Three of us – Michele Clamp, Tim Hubbard and myself – started the Ensembl project to provide annotation of the human genome. All three of us worked like idiots, sometimes having to come up with entirely novel solutions to a problem within weeks.
How did you come to bioinformatics?
Crafting a computer method to do precisely what you want – in a search or analysis – is at the heart of bioinformatics. In general I think about what problem I would like to address, then try to fit a method to it. Ever since I was taught C programming by Sanjay Kumar at CSHL, I’ve used whatever methods or tools I can find to resolve a biological question. For example, very early I adapted a programme to scan databases of expressed sequence tags, short bits of DNA that help identify genes. I continue to teach myself programming and statistics. Often I find myself rediscovering a more fundamental bit of computer science or statistics. For example, de Bruijn graphs are used by computer scientists to understand concepts in combinatorial mathematics – but I had to play around with another topic (data structure compression) to truly understand its potential applications to assemblies. Once I did, it opened up new opportunities in solving assembly problems, which my PhD student Daniel Zerbino and I then exploited.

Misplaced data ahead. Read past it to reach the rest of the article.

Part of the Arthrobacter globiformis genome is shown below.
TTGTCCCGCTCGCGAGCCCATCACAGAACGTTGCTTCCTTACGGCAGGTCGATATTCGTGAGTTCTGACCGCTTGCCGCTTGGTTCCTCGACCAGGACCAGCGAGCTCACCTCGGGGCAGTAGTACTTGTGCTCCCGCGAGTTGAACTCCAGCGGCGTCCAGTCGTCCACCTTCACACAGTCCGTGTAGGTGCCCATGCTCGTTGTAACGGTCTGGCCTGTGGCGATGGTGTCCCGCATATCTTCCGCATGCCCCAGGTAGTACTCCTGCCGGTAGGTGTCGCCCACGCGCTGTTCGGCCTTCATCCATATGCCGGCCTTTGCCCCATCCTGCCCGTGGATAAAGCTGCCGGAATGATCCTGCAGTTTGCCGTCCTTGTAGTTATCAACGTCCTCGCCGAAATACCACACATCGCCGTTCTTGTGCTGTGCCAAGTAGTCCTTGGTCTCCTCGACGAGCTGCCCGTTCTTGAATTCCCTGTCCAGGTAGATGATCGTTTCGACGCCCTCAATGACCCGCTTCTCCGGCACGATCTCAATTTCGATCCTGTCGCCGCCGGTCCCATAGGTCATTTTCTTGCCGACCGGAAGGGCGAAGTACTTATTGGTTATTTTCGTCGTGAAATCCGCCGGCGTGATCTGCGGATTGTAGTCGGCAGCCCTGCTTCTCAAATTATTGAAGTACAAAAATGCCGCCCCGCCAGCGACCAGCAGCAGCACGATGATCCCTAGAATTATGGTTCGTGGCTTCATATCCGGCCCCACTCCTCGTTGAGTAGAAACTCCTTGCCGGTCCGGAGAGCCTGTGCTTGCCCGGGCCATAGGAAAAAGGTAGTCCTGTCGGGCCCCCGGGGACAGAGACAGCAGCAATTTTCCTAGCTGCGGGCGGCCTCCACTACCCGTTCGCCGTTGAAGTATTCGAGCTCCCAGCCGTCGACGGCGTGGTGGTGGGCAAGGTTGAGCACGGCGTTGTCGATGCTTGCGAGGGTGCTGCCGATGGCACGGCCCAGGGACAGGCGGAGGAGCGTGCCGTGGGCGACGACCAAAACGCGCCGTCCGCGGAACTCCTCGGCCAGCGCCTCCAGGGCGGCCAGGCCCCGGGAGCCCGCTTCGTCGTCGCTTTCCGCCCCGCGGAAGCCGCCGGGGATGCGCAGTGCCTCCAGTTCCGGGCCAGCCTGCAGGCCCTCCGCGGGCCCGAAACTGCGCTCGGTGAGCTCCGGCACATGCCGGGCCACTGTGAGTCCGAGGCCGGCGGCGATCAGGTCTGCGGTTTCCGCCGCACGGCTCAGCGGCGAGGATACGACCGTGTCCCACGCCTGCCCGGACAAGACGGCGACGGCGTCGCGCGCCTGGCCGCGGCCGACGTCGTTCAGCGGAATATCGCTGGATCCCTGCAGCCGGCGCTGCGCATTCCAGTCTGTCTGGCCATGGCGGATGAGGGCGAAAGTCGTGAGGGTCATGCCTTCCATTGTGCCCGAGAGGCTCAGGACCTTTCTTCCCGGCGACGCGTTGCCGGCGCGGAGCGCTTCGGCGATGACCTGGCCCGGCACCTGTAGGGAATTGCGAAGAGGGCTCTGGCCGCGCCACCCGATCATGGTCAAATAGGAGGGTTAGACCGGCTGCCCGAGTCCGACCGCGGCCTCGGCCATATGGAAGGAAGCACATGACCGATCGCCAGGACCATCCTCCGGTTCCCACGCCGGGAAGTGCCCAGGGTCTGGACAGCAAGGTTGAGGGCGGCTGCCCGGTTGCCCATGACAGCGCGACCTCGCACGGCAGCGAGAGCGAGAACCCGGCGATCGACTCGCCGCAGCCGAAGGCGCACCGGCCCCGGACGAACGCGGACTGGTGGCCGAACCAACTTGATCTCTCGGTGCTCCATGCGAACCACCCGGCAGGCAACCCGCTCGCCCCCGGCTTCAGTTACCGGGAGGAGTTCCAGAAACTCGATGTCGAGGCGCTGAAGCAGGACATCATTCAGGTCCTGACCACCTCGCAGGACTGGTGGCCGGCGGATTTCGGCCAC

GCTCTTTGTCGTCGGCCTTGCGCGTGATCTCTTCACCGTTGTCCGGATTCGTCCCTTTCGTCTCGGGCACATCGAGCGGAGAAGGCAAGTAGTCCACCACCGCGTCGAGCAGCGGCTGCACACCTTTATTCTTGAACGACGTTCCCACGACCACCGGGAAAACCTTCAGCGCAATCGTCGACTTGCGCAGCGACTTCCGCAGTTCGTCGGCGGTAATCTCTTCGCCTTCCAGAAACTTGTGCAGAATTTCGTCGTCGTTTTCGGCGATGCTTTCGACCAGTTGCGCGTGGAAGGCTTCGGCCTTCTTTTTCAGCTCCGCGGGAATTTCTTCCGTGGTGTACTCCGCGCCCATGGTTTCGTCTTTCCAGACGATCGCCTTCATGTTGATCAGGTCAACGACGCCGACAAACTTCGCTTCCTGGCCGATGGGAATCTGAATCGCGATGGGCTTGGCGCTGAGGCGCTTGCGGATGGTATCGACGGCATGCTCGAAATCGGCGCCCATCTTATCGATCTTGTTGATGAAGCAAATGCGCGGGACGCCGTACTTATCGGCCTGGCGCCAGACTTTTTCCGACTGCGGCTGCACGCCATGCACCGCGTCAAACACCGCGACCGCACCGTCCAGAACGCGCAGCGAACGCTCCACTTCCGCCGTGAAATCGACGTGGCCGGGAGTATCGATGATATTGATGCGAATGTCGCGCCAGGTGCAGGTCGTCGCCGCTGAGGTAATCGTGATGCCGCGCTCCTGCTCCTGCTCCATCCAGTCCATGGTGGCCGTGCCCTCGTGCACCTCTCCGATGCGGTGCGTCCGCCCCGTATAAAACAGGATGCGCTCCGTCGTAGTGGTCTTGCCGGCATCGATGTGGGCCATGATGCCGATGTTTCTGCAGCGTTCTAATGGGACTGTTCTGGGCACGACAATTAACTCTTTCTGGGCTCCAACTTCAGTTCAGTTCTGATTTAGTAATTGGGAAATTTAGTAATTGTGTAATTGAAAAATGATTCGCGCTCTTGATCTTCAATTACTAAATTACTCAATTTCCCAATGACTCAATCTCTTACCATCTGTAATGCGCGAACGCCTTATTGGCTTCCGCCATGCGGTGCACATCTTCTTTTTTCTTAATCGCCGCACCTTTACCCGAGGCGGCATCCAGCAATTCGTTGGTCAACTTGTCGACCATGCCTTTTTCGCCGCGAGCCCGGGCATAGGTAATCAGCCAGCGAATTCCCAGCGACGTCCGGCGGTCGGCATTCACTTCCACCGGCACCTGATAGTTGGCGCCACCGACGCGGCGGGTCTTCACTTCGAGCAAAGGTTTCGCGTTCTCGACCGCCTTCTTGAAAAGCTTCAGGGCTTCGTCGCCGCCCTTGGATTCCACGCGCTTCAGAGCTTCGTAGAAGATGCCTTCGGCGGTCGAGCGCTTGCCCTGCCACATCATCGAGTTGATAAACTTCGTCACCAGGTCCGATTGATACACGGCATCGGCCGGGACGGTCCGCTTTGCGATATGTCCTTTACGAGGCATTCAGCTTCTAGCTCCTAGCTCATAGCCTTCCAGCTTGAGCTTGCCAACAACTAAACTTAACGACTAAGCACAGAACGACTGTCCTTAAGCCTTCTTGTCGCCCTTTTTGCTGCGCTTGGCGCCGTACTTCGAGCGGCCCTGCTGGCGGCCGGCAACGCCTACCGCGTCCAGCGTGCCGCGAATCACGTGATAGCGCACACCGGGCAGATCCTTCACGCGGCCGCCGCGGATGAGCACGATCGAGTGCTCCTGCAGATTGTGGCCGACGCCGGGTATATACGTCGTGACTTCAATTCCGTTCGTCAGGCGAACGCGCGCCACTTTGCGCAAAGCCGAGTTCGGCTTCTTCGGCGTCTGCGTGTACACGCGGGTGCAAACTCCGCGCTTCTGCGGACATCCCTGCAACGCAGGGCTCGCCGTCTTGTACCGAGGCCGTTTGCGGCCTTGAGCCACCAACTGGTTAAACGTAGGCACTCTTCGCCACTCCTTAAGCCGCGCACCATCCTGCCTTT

There is this curious interplay between learning statistics and computational methods, and rediscovering them to tackle a specific problem. Very often we use established computational or statistical methods, but they may need a slight twist to make them really fit to the biological problem. While I make no claim to being a hard-core statistician, I think that ‘slight twist’ is perhaps my niche. Bioinformatics is not quite as easy as leafing through standards stats and choosing the right published method; an element of creativity to find the way to tweak a method or recast a problem is absolutely critical.
Bioinformatics is part of biology, rather than a stand-alone discipline. The bioinformatics/computational biology revolution happening now is similar to the ‘molecular biology revolution’ in the 1970s and 80s, which adapted a very physical, protein-oriented biochemistry to one that made use of cloning, expression, Southerns/Northerns &c. to address biological problems. This new methodology does not invalidate the older proteins/columns/kinetics view of biochemsitry; it simply gives another dimension to the toolkit. I would argue that bioinformatics has already become an everyday part of modern biology, and that it has begun to filter through the entire system.
What will be your managerial focus at the EBI?